What is shingles?
If you’ve had chickenpox as a kid, you can get shingles as an adult.
Shingles is a viral infection that can be really nasty; especially if you’re over 50 or if your immune system is weak.
- cause a painful, blistering rash
- bring on sudden and intense pain that can last for months
- be very severe and impact your life
- lead to serious illness in some cases.
While most symptoms usually last for couple of weeks, shingles can become serious. It can lead to nerve pain that can last for months and can also cause:
- pneumonia (problems with your lungs and breathing)
- hearing problems
- swelling of your brain.
The vaccine can protect you from shingles and is free for Aboriginal and Torres Strait Islander people aged 50 and over.
You will need 2 vaccines to be fully protected.
You can get your shingles vaccines at:
- Aboriginal Medical Services
- general practices
- local council immunisation clinics (available in some states and territories)
- community health centres
Yarn with your health professional about the free shingles vaccine today.
Who can get vaccinated
Aboriginal and Torres Strait Islander people 50 years and over can get vaccinated against shingles.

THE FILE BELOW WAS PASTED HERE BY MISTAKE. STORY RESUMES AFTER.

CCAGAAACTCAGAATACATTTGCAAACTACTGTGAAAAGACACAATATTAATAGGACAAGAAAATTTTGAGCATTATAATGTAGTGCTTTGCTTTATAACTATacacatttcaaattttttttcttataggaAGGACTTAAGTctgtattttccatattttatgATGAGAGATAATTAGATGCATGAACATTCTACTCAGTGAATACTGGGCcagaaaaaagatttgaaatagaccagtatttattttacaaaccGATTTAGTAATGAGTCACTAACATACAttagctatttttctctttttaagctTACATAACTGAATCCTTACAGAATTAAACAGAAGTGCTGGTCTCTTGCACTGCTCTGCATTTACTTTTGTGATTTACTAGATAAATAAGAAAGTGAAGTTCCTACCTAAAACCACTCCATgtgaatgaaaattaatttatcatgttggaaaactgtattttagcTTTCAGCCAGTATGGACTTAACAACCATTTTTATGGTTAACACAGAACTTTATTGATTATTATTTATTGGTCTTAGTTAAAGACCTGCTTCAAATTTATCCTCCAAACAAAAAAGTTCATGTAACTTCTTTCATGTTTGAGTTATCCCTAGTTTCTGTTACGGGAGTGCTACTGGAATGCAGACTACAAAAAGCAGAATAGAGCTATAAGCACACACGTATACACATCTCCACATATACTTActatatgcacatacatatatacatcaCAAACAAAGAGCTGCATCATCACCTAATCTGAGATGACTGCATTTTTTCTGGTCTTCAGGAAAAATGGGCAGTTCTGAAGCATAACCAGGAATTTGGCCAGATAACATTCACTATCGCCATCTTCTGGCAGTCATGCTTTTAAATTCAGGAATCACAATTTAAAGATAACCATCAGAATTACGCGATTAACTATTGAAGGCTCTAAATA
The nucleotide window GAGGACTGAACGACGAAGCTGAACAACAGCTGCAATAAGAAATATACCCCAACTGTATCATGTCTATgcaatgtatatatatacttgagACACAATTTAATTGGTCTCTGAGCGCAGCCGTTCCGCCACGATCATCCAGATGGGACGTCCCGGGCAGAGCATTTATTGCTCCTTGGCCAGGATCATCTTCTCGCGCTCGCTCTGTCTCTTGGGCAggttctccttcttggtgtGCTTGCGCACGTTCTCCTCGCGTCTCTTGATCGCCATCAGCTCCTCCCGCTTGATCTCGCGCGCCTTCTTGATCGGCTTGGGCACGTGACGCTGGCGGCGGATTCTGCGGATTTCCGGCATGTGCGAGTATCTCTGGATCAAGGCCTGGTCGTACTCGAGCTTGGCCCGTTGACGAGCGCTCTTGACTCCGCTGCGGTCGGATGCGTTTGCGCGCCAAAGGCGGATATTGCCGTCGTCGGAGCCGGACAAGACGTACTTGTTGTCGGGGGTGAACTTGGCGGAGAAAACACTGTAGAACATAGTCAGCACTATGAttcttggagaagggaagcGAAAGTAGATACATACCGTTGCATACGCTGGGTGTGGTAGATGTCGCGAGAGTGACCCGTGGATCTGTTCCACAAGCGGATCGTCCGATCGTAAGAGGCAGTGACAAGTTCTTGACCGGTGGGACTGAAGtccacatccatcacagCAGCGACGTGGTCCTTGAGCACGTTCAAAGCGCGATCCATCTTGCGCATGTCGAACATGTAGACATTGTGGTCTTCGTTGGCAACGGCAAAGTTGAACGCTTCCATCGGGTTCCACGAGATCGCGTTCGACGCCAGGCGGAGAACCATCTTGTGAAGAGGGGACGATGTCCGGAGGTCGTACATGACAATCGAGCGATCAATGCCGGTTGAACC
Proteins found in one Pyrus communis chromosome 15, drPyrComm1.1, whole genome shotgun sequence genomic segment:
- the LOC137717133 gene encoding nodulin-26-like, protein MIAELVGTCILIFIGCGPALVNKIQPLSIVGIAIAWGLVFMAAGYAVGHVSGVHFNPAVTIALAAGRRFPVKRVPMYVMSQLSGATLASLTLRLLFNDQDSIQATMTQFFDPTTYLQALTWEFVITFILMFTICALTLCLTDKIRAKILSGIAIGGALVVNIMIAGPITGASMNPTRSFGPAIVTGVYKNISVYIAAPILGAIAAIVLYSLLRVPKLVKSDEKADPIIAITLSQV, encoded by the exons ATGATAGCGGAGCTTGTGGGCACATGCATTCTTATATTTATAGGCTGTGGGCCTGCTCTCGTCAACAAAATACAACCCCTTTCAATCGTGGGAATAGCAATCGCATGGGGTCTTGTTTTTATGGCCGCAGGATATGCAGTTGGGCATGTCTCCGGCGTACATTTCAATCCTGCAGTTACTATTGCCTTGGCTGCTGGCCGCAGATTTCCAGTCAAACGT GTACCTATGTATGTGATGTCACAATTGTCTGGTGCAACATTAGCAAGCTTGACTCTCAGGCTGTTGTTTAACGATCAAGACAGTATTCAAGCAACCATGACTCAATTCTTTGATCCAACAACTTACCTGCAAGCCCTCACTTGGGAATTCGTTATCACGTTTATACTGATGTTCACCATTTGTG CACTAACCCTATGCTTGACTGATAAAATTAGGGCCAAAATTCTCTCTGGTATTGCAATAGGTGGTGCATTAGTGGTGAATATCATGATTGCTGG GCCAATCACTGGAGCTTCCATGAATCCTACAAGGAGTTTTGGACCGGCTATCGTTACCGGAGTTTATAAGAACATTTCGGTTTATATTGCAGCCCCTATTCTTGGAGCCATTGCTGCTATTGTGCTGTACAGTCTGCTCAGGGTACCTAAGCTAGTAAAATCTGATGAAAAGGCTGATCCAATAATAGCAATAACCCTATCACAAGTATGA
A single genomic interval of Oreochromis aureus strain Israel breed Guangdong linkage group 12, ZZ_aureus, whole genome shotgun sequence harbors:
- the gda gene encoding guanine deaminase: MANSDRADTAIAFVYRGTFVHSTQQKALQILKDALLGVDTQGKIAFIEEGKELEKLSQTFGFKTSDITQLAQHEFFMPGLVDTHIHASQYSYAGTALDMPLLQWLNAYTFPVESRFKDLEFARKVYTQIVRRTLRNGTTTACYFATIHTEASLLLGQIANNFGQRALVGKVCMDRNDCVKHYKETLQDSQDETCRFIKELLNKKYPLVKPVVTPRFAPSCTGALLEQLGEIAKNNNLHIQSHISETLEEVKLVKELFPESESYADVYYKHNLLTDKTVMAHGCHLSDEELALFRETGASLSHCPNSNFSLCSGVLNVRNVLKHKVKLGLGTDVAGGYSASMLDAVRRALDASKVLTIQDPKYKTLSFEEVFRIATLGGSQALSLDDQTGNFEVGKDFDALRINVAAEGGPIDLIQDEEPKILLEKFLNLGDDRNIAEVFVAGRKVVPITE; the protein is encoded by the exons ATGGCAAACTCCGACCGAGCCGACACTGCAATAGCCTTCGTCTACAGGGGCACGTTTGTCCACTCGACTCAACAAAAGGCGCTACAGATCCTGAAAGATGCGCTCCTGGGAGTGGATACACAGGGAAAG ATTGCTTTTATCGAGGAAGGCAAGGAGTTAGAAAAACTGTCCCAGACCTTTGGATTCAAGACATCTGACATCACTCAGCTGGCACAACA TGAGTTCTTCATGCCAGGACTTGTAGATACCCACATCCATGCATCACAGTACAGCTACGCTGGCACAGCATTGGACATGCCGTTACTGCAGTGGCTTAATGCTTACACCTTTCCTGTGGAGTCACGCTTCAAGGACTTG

Immunocompromised people (people with weak immune systems) aged 18 years and over with the following medical conditions can also get a free shingles vaccination:
- haematopoietic stem cell transplant
- solid organ transplant
- haematological malignancy (blood cancer)
- advanced or untreated HIV.
If you’re 50 years or over and have already received a free shingles vaccine, yarn to your health professional about your eligibility today.
Non-Indigenous people aged 65 and over can also get a free shingles vaccination. Read more about who can get vaccinated.
Side effects of the shingles vaccine
Most people get only mild side effects such as:
- pain where they had their needle
These usually go away within a couple of days.
Other side effects are very rare. You should have a yarn to your health professional if you are worried about any side effects.